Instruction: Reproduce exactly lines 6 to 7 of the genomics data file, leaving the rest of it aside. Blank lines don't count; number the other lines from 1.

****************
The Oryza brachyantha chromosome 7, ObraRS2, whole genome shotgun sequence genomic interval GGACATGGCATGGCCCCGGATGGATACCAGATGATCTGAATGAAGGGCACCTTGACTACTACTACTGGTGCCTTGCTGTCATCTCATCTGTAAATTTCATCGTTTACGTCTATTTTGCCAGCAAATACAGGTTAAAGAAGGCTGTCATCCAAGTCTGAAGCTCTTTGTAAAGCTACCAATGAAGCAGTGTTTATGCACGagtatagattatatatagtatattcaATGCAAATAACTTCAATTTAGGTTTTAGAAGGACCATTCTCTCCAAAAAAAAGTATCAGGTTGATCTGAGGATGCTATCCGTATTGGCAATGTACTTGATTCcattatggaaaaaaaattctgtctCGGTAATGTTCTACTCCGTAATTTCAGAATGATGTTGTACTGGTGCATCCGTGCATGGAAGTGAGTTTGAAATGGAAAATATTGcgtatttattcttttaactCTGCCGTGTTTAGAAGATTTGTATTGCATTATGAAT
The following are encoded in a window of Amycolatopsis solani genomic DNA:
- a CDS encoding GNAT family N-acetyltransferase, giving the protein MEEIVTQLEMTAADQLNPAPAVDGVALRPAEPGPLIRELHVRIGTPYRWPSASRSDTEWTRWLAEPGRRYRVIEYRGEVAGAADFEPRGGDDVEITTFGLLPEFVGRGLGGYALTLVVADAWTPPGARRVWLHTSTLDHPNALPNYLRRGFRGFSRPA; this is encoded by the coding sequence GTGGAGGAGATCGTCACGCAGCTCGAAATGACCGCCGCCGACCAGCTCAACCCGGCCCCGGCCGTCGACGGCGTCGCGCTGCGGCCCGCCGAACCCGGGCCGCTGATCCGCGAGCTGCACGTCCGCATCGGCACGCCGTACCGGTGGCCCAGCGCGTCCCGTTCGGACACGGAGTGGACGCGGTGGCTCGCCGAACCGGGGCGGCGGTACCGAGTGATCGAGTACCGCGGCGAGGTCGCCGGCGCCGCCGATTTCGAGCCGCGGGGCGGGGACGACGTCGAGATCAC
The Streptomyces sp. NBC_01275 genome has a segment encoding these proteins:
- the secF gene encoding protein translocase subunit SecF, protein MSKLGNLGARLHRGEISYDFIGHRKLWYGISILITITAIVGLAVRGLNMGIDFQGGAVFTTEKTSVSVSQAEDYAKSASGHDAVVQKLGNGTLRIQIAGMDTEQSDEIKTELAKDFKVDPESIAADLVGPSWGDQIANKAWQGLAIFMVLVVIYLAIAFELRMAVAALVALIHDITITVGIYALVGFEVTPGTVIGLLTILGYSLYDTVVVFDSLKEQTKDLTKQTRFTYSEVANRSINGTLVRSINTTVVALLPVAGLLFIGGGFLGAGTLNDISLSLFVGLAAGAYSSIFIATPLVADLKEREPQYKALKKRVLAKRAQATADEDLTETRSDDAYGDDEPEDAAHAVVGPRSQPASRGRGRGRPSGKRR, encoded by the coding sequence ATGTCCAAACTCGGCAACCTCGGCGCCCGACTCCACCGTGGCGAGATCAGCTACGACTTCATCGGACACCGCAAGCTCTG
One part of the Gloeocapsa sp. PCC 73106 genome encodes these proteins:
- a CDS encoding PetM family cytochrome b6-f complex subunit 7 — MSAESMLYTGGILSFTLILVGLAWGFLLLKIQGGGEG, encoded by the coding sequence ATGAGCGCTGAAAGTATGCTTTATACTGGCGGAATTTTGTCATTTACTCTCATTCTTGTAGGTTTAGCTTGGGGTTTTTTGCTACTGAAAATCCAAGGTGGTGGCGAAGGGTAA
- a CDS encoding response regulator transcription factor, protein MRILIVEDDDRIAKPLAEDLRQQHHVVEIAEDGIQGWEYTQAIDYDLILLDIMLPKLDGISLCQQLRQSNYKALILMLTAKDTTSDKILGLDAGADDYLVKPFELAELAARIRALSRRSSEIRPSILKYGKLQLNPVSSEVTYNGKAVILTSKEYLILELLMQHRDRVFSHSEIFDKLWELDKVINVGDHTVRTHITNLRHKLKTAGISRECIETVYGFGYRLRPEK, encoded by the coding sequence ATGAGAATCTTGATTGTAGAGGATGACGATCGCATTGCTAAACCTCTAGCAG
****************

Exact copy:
One part of the Gloeocapsa sp. PCC 73106 genome encodes these proteins:
- a CDS encoding PetM family cytochrome b6-f complex subunit 7 — MSAESMLYTGGILSFTLILVGLAWGFLLLKIQGGGEG, encoded by the coding sequence ATGAGCGCTGAAAGTATGCTTTATACTGGCGGAATTTTGTCATTTACTCTCATTCTTGTAGGTTTAGCTTGGGGTTTTTTGCTACTGAAAATCCAAGGTGGTGGCGAAGGGTAA